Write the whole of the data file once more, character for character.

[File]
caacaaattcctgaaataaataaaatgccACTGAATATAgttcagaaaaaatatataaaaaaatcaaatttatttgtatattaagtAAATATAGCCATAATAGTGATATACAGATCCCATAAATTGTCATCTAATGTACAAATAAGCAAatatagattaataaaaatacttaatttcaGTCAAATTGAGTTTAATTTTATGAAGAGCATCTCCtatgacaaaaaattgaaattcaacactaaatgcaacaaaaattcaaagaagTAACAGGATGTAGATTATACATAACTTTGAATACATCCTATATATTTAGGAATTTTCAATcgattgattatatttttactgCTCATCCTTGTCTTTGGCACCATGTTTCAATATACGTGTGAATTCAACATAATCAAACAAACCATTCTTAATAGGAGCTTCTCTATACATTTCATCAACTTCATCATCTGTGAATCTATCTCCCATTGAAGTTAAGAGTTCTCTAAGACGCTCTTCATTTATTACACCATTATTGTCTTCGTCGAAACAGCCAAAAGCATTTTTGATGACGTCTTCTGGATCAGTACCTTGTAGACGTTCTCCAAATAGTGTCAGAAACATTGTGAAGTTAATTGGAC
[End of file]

caacaaattcctgaaataaataaaatgccACTGAATATAgttcagaaaaaatatataaaaaaatcaaatttatttgtatattaagtAAATATAGCCATAATAGTGATATACAGATCCCATAAATTGTCATCTAATGTACAAATAAGCAAatatagattaataaaaatacttaatttcaGTCAAATTGAGTTTAATTTTATGAAGAGCATCTCCtatgacaaaaaattgaaattcaacactaaatgcaacaaaaattcaaagaagTAACAGGATGTAGATTATACATAACTTTGAATACATCCTATATATTTAGGAATTTTCAATcgattgattatatttttactgCTCATCCTTGTCTTTGGCACCATGTTTCAATATACGTGTGAATTCAACATAATCAAACAAACCATTCTTAATAGGAGCTTCTCTATACATTTCATCAACTTCATCATCTGTGAATCTATCTCCCATTGAAGTTAAGAGTTCTCTAAGACGCTCTTCATTTATTACACCATTATTGTCTTCGTCGAAACAGCCAAAAGCATTTTTGATGACGTCTTCTGGATCAGTACCTTGTAGACGTTCTCCAAATAGTGTCAGAAACATTGTGAAGTTAATTGGAC